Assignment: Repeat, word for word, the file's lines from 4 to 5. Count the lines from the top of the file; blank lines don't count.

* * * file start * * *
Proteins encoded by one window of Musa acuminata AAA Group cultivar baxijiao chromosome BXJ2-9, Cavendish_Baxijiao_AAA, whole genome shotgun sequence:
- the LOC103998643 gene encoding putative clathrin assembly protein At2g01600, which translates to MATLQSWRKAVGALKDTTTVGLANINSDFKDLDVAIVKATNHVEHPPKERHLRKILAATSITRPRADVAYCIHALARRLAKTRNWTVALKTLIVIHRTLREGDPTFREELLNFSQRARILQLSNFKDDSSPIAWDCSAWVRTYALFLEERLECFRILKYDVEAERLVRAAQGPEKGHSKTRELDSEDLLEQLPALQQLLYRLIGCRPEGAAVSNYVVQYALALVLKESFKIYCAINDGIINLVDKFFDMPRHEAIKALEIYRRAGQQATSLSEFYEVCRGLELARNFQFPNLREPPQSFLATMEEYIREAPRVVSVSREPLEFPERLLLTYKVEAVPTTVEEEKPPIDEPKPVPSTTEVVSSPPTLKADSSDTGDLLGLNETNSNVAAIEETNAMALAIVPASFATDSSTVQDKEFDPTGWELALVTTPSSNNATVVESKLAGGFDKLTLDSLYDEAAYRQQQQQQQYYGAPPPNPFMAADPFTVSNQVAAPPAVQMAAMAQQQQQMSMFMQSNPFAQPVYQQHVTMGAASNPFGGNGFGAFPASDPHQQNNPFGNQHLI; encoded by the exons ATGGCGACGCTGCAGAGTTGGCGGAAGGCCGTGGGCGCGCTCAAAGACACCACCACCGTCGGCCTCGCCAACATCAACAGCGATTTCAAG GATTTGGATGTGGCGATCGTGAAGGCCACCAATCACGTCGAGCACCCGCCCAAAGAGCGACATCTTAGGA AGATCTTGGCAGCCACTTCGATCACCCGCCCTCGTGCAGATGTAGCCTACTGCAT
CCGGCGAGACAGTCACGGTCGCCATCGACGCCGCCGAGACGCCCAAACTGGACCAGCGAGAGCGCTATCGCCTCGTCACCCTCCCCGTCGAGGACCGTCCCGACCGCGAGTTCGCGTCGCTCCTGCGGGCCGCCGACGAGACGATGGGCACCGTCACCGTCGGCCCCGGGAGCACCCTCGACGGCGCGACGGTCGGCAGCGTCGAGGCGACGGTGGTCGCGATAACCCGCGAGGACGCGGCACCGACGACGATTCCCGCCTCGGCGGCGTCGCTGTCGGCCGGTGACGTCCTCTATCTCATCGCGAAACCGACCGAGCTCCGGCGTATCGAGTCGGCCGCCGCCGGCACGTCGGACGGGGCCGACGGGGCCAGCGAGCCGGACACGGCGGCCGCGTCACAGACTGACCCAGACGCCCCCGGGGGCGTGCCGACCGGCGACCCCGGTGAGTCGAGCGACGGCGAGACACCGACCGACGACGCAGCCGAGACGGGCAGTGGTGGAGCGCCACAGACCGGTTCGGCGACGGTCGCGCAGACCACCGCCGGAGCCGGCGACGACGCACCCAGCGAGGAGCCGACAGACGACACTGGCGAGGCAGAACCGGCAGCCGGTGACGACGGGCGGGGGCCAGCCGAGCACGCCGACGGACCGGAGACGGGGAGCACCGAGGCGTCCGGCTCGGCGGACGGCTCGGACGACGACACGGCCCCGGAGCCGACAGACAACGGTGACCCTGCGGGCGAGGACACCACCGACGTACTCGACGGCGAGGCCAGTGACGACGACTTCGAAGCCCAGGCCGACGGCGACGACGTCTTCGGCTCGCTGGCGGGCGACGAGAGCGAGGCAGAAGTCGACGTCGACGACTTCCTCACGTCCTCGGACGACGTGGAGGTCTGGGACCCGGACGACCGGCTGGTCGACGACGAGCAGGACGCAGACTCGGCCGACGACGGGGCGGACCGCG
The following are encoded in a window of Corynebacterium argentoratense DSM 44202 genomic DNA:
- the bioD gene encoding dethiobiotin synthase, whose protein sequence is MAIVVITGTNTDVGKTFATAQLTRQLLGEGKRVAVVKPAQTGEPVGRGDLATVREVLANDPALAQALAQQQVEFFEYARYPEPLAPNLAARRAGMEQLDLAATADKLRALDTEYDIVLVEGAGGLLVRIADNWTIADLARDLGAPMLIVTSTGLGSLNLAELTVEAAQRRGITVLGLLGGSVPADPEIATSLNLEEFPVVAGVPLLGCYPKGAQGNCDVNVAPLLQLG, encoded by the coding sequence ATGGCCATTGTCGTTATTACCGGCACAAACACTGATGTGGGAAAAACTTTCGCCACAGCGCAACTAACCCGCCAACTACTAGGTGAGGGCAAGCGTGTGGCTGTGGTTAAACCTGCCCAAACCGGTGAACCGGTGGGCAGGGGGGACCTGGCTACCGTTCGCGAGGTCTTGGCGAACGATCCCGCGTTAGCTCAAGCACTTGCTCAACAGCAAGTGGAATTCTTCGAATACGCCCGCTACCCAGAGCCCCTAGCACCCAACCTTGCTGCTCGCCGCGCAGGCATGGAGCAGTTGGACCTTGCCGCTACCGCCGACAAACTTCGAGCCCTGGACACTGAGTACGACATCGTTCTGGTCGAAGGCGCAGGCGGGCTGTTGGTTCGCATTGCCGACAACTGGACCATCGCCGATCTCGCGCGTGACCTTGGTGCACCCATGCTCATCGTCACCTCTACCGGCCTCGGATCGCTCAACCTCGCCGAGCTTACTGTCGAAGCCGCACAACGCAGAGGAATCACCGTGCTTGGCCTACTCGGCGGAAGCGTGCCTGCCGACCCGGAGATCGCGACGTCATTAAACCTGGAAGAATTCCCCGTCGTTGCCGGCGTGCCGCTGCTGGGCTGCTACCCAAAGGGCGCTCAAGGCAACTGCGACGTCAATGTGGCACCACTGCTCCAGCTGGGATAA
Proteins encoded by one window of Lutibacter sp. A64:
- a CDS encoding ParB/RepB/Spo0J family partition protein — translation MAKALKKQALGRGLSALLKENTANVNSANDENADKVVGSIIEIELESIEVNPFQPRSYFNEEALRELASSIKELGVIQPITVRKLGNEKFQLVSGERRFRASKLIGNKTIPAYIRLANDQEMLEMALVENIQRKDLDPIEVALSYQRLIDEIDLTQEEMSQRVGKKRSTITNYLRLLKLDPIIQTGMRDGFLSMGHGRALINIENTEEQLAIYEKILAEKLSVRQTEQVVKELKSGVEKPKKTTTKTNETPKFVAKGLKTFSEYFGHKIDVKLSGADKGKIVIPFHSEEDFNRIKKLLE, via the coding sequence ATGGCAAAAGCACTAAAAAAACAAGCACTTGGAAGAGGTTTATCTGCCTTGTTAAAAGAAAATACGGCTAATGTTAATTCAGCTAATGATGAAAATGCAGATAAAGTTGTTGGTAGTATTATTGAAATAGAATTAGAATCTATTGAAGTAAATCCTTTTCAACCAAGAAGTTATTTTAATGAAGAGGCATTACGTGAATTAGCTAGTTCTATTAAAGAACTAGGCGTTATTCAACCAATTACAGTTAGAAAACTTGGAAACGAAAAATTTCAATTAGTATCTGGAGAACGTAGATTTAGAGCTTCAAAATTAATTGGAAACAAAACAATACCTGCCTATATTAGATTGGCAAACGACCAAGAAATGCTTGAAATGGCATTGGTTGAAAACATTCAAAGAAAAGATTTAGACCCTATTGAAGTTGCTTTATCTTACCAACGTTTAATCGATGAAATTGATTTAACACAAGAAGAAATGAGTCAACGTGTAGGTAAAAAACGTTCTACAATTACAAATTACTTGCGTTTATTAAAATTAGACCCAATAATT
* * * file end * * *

The following are encoded in a window of Corynebacterium argentoratense DSM 44202 genomic DNA:
- the bioD gene encoding dethiobiotin synthase, whose protein sequence is MAIVVITGTNTDVGKTFATAQLTRQLLGEGKRVAVVKPAQTGEPVGRGDLATVREVLANDPALAQALAQQQVEFFEYARYPEPLAPNLAARRAGMEQLDLAATADKLRALDTEYDIVLVEGAGGLLVRIADNWTIADLARDLGAPMLIVTSTGLGSLNLAELTVEAAQRRGITVLGLLGGSVPADPEIATSLNLEEFPVVAGVPLLGCYPKGAQGNCDVNVAPLLQLG, encoded by the coding sequence ATGGCCATTGTCGTTATTACCGGCACAAACACTGATGTGGGAAAAACTTTCGCCACAGCGCAACTAACCCGCCAACTACTAGGTGAGGGCAAGCGTGTGGCTGTGGTTAAACCTGCCCAAACCGGTGAACCGGTGGGCAGGGGGGACCTGGCTACCGTTCGCGAGGTCTTGGCGAACGATCCCGCGTTAGCTCAAGCACTTGCTCAACAGCAAGTGGAATTCTTCGAATACGCCCGCTACCCAGAGCCCCTAGCACCCAACCTTGCTGCTCGCCGCGCAGGCATGGAGCAGTTGGACCTTGCCGCTACCGCCGACAAACTTCGAGCCCTGGACACTGAGTACGACATCGTTCTGGTCGAAGGCGCAGGCGGGCTGTTGGTTCGCATTGCCGACAACTGGACCATCGCCGATCTCGCGCGTGACCTTGGTGCACCCATGCTCATCGTCACCTCTACCGGCCTCGGATCGCTCAACCTCGCCGAGCTTACTGTCGAAGCCGCACAACGCAGAGGAATCACCGTGCTTGGCCTACTCGGCGGAAGCGTGCCTGCCGACCCGGAGATCGCGACGTCATTAAACCTGGAAGAATTCCCCGTCGTTGCCGGCGTGCCGCTGCTGGGCTGCTACCCAAAGGGCGCTCAAGGCAACTGCGACGTCAATGTGGCACCACTGCTCCAGCTGGGATAA